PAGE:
The Covid pandemic suddenly took away two classic pictures associated with traditional diarism: it took the ‘canillitas’ or street criers off the streets and took away from the front pages their quality of being news screens.
The ‘canillitas’ were, for a long time, the announcers of the news, based on the headlines of the newspapers or magazines that sold the proclamation.
With the forced confinements or quarantines, under which the circulation of people or vehicles was very limited, at the beginning of the pandemic, the ‘canillitas’ evaporated.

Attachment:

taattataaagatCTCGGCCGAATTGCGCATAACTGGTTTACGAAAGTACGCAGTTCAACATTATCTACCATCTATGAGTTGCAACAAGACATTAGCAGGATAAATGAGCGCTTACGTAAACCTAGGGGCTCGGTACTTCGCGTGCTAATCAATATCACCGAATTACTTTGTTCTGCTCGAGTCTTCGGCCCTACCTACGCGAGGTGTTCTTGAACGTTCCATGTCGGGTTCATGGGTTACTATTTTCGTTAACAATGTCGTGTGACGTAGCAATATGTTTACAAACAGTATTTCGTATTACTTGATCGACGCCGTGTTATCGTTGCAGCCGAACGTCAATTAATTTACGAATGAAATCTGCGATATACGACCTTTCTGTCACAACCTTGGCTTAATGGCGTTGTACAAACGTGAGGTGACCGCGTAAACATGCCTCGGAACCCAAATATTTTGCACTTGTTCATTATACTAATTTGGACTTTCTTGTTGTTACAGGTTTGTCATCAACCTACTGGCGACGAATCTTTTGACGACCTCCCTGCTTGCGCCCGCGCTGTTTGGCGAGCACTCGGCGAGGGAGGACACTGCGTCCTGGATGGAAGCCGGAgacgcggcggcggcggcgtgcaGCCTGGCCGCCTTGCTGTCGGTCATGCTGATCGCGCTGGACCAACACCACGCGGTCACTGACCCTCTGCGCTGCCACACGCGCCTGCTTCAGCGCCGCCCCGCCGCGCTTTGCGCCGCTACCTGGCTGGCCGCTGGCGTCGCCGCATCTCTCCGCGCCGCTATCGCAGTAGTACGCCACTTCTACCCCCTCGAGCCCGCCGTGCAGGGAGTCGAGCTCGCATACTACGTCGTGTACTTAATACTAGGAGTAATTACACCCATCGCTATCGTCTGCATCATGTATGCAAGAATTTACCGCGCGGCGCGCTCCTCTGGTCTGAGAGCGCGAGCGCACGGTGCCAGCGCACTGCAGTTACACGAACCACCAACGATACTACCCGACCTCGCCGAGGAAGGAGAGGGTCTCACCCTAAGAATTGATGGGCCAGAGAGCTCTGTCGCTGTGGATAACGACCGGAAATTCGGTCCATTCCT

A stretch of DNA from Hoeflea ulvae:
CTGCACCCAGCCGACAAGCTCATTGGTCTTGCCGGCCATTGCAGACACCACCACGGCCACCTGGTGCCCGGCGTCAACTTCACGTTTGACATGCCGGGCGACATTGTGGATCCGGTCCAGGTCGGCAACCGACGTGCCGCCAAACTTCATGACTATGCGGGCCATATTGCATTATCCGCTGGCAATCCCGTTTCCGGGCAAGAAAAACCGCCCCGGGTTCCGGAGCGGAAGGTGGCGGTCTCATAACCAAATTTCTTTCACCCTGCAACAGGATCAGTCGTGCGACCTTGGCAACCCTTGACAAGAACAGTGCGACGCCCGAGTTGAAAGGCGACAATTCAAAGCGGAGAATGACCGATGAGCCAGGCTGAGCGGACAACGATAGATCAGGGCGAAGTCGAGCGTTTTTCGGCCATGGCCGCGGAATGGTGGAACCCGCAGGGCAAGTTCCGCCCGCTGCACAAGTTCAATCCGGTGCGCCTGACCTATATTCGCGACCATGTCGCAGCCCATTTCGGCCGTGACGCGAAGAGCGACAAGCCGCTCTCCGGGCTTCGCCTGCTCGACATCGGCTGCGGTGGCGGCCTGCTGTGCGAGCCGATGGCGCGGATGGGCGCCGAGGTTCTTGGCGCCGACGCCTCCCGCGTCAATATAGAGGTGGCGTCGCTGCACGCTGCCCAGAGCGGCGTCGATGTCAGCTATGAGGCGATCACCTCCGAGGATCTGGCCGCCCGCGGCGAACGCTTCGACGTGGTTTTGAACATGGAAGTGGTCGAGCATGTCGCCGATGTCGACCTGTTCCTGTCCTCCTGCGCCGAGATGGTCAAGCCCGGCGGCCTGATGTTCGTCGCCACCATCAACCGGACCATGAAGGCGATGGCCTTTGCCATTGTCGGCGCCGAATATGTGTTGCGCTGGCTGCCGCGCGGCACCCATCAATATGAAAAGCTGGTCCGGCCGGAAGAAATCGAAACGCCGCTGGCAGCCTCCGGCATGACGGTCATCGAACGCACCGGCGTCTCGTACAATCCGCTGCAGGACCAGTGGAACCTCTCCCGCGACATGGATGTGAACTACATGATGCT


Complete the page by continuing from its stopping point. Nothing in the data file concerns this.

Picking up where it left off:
By not circulating regularly the copies of the street, but those of the subscribers, the dynamics of competing for the best covers was also lost.
Flashy headlines used to be the mode of engagement with readers. Loudly, the ‘canillitas’ proclaimed the news to give them more echo.
It was usual for newspaper vendors to be on street corners or at vehicle windows promoting the sale of the product.
And being aware of the preferences of the citizens, they knew how to choose the covers that most connected with their interests.
Now it is different. Digital technology, which makes it possible to view the covers and pageable pages of a newspaper from a mobile phone or any other platform, has singled out two emblematic components of traditional journalism.
- Translated from Spanish by Randy Rodriguez.